Golf Digest editors picks

America's Fifty Greatest Teachers

Mike Bender

Mike Bender

Illustration By Andy Friedman

August 2007

50 / Lake mary, fla. / $250 an hour / 177 votes

Students: Zach Johnson, Lee Janzen, Skip Kendall, D.J. Brigman, Seon Hwa Lee, Joo Mi Kim, Sae-Hee Son, Jenna Daniels

Standing outside a motel in Columbus, Ga., Mike Bender couldn't believe his eyes. All the furniture in Mac O'Grady's room was on the balcony. Inside, O'Grady had propped the bed against the wall and hot-wired the TV to watch himself hit shots into the mattress. "A buddy of mine was going into Mac's room," Bender says. "I said, 'You think I can hang out?' He said, 'As long as you don't say much.' So I watched for four hours."

Bender learned so much from O'Grady over the next few years, he had little trouble transitioning from a three-year PGA Tour career into teaching. Now he's enjoying newfound fame as the coach of Masters champion Zach Johnson. On that Sunday back in April, Bender spent hours on the phone taking congratulatory calls. "Zach deserves the credit for winning," Bender says. "But, as a teacher, something like that sure does make you smile."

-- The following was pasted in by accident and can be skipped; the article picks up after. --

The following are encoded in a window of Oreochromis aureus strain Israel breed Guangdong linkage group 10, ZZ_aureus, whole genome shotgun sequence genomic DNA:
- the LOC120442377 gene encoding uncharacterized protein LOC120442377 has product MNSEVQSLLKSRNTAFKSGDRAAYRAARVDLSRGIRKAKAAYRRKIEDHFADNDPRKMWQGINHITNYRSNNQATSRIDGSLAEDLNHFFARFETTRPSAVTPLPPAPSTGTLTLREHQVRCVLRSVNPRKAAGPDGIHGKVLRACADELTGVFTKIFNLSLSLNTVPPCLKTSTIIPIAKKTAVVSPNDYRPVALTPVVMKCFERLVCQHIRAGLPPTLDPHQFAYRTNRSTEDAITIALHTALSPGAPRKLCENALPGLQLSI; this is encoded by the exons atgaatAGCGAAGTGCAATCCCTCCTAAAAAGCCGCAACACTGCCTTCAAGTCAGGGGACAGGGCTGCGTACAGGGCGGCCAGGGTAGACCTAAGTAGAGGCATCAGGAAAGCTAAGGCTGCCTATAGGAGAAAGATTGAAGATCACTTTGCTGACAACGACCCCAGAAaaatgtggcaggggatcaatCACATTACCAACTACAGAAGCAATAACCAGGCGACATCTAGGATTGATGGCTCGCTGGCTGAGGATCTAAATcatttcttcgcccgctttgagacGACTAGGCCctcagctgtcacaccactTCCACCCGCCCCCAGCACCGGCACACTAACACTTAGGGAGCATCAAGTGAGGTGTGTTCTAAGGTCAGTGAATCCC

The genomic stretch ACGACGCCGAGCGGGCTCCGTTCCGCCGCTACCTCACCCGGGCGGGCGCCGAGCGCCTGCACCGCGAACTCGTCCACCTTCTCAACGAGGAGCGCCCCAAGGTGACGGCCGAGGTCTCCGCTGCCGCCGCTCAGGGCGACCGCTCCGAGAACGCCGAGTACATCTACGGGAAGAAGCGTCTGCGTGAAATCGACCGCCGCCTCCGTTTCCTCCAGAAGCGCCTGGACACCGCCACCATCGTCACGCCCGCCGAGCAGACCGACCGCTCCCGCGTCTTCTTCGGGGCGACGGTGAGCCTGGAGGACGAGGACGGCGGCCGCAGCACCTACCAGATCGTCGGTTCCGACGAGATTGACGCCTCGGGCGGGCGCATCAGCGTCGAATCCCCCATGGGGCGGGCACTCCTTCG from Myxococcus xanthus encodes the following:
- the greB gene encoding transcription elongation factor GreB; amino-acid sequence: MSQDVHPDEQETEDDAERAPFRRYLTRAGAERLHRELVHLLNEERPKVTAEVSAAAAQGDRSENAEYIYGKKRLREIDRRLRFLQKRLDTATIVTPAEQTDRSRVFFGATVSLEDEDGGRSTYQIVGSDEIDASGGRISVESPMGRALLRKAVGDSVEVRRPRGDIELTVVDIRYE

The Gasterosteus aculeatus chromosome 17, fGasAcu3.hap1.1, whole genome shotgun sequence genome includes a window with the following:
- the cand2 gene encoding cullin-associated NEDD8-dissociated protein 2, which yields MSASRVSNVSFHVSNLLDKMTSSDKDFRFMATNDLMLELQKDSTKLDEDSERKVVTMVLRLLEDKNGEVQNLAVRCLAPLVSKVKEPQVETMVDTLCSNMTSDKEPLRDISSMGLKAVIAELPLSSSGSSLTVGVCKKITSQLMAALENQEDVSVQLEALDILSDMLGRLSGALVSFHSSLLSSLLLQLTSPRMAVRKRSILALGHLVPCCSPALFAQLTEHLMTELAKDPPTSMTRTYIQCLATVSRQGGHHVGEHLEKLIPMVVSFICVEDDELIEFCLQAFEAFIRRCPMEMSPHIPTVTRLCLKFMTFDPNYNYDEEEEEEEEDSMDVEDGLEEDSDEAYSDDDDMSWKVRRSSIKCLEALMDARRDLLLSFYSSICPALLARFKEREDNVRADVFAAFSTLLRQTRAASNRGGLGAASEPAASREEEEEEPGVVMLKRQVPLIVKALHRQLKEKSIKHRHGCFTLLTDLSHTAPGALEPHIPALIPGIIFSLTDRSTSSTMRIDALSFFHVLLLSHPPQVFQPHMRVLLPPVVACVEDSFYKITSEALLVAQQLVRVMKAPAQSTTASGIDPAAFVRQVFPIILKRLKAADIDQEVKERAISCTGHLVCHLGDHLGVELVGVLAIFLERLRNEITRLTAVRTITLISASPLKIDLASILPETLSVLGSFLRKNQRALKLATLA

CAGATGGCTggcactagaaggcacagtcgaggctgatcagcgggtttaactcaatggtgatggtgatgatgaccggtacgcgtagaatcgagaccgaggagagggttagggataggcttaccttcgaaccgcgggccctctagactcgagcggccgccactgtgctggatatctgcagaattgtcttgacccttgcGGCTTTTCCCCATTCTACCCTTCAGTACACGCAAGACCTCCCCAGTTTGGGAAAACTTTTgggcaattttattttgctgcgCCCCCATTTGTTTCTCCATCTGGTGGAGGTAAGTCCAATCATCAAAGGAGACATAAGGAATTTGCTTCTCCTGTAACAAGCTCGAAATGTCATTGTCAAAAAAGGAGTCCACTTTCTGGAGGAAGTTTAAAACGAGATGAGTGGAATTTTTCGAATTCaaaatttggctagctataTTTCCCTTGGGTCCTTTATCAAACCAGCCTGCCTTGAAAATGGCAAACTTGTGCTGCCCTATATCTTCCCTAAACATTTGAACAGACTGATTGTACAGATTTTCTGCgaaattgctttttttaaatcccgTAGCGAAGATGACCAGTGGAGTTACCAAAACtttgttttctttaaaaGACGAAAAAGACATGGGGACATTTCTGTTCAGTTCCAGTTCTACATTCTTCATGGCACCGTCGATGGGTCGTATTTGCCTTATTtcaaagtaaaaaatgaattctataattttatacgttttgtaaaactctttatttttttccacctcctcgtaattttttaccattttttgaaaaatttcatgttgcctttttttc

Get steep when chipping from the rough

Hinge your wrists for a sharper angle into the ball.

Mike Bender

Photo: Cy Cyr

When hitting a standard chip shot that has a low to medium trajectory, you don't need much, if any, wrist hinge. However, if your ball is in heavy greenside rough, you should hinge your wrists early in the backswing. This will help produce the sharper angle into the ball needed to hit it out. Wrist hinge also creates acceleration, which can counteract the resistance of the thick grass.

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